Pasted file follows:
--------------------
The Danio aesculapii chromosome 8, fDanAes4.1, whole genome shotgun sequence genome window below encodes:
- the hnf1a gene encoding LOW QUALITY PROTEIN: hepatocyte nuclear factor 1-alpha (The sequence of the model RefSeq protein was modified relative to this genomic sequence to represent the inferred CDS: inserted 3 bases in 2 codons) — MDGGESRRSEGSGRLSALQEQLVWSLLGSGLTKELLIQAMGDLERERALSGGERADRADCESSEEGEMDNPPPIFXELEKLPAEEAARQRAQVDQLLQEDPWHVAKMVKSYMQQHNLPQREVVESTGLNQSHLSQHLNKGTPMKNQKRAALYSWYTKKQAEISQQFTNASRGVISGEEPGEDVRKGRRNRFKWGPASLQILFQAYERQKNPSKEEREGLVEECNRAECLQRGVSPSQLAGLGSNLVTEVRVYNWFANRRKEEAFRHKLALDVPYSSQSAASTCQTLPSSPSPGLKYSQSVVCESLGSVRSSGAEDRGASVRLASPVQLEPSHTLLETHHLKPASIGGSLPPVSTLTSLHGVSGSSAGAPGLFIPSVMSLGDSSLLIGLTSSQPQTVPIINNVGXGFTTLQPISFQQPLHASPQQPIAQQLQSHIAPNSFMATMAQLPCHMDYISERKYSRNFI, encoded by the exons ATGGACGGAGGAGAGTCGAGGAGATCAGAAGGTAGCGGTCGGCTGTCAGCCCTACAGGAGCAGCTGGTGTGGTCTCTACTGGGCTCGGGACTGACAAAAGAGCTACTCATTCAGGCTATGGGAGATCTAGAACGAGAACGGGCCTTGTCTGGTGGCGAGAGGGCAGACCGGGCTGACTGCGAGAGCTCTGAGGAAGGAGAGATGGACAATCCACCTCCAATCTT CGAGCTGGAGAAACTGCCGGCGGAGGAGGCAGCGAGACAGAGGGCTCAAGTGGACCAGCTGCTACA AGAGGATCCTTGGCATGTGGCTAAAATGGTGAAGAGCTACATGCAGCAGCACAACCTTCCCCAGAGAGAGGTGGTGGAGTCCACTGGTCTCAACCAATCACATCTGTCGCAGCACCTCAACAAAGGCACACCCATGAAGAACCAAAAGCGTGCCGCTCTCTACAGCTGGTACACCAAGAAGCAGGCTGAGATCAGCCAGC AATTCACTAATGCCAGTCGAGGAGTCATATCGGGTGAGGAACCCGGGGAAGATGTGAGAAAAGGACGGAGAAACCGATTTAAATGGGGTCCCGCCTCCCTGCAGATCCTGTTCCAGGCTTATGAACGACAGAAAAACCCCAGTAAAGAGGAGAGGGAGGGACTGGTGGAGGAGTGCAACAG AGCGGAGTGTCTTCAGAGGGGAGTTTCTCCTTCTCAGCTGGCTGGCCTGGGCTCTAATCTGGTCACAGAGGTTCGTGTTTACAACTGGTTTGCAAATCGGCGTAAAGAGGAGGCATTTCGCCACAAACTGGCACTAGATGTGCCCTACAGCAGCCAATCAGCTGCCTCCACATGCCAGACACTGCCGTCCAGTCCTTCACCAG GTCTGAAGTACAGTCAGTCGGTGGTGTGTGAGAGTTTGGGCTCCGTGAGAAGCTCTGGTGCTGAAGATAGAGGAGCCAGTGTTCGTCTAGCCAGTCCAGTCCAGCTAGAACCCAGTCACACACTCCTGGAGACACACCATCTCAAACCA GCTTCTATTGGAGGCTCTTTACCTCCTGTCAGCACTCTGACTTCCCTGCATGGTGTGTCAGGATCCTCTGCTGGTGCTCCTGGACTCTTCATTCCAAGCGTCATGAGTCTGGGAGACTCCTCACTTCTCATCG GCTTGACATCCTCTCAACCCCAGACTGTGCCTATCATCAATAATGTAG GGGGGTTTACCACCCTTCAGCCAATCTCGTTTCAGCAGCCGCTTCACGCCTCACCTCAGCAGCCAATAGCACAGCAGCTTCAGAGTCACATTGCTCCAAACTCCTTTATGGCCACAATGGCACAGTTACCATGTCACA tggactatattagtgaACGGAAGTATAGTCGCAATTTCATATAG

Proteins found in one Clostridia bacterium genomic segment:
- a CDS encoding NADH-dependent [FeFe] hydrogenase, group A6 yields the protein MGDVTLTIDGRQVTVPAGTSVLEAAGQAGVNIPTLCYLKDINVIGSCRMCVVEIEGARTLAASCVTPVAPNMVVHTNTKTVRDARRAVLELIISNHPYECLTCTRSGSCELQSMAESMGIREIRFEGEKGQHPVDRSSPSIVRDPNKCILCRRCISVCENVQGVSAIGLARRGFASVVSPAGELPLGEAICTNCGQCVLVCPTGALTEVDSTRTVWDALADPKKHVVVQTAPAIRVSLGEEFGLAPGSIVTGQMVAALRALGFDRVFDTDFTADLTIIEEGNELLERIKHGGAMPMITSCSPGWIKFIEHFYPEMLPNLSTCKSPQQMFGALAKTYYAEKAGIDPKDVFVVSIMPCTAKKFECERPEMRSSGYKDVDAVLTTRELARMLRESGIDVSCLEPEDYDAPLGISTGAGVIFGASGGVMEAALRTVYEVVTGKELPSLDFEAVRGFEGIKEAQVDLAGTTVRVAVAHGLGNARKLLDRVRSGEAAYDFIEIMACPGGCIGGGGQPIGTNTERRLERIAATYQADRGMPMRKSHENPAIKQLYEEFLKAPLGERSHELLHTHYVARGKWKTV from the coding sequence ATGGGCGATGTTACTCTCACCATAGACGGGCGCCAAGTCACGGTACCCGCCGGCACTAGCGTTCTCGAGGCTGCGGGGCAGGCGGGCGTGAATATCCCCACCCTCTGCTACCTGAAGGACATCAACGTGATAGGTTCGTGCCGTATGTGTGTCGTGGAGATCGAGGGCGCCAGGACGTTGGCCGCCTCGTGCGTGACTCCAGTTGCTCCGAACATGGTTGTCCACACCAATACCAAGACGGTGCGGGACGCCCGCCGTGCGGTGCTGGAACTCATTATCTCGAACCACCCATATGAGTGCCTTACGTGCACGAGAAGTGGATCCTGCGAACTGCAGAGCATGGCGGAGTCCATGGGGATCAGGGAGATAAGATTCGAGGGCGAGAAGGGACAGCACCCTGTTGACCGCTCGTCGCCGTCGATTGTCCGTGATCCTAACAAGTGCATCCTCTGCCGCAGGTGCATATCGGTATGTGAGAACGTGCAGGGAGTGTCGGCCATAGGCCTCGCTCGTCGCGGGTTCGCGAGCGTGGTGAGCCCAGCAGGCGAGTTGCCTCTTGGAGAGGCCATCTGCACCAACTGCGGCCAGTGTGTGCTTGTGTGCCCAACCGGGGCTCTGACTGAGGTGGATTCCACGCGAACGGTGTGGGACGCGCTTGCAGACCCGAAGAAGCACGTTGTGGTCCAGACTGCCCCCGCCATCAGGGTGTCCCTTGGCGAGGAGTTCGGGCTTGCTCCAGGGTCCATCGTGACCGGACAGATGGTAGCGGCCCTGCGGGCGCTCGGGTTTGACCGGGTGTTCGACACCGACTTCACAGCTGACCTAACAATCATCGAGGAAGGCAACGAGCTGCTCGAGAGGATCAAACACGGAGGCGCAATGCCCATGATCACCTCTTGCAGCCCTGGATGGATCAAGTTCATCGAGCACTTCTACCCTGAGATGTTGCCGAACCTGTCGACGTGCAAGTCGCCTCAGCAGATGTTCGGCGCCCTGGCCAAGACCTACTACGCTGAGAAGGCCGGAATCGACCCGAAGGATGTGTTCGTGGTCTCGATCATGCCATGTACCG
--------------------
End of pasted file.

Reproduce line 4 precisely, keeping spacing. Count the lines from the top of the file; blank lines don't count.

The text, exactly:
- a CDS encoding NADH-dependent [FeFe] hydrogenase, group A6 yields the protein MGDVTLTIDGRQVTVPAGTSVLEAAGQAGVNIPTLCYLKDINVIGSCRMCVVEIEGARTLAASCVTPVAPNMVVHTNTKTVRDARRAVLELIISNHPYECLTCTRSGSCELQSMAESMGIREIRFEGEKGQHPVDRSSPSIVRDPNKCILCRRCISVCENVQGVSAIGLARRGFASVVSPAGELPLGEAICTNCGQCVLVCPTGALTEVDSTRTVWDALADPKKHVVVQTAPAIRVSLGEEFGLAPGSIVTGQMVAALRALGFDRVFDTDFTADLTIIEEGNELLERIKHGGAMPMITSCSPGWIKFIEHFYPEMLPNLSTCKSPQQMFGALAKTYYAEKAGIDPKDVFVVSIMPCTAKKFECERPEMRSSGYKDVDAVLTTRELARMLRESGIDVSCLEPEDYDAPLGISTGAGVIFGASGGVMEAALRTVYEVVTGKELPSLDFEAVRGFEGIKEAQVDLAGTTVRVAVAHGLGNARKLLDRVRSGEAAYDFIEIMACPGGCIGGGGQPIGTNTERRLERIAATYQADRGMPMRKSHENPAIKQLYEEFLKAPLGERSHELLHTHYVARGKWKTV from the coding sequence ATGGGCGATGTTACTCTCACCATAGACGGGCGCCAAGTCACGGTACCCGCCGGCACTAGCGTTCTCGAGGCTGCGGGGCAGGCGGGCGTGAATATCCCCACCCTCTGCTACCTGAAGGACATCAACGTGATAGGTTCGTGCCGTATGTGTGTCGTGGAGATCGAGGGCGCCAGGACGTTGGCCGCCTCGTGCGTGACTCCAGTTGCTCCGAACATGGTTGTCCACACCAATACCAAGACGGTGCGGGACGCCCGCCGTGCGGTGCTGGAACTCATTATCTCGAACCACCCATATGAGTGCCTTACGTGCACGAGAAGTGGATCCTGCGAACTGCAGAGCATGGCGGAGTCCATGGGGATCAGGGAGATAAGATTCGAGGGCGAGAAGGGACAGCACCCTGTTGACCGCTCGTCGCCGTCGATTGTCCGTGATCCTAACAAGTGCATCCTCTGCCGCAGGTGCATATCGGTATGTGAGAACGTGCAGGGAGTGTCGGCCATAGGCCTCGCTCGTCGCGGGTTCGCGAGCGTGGTGAGCCCAGCAGGCGAGTTGCCTCTTGGAGAGGCCATCTGCACCAACTGCGGCCAGTGTGTGCTTGTGTGCCCAACCGGGGCTCTGACTGAGGTGGATTCCACGCGAACGGTGTGGGACGCGCTTGCAGACCCGAAGAAGCACGTTGTGGTCCAGACTGCCCCCGCCATCAGGGTGTCCCTTGGCGAGGAGTTCGGGCTTGCTCCAGGGTCCATCGTGACCGGACAGATGGTAGCGGCCCTGCGGGCGCTCGGGTTTGACCGGGTGTTCGACACCGACTTCACAGCTGACCTAACAATCATCGAGGAAGGCAACGAGCTGCTCGAGAGGATCAAACACGGAGGCGCAATGCCCATGATCACCTCTTGCAGCCCTGGATGGATCAAGTTCATCGAGCACTTCTACCCTGAGATGTTGCCGAACCTGTCGACGTGCAAGTCGCCTCAGCAGATGTTCGGCGCCCTGGCCAAGACCTACTACGCTGAGAAGGCCGGAATCGACCCGAAGGATGTGTTCGTGGTCTCGATCATGCCATGTACCG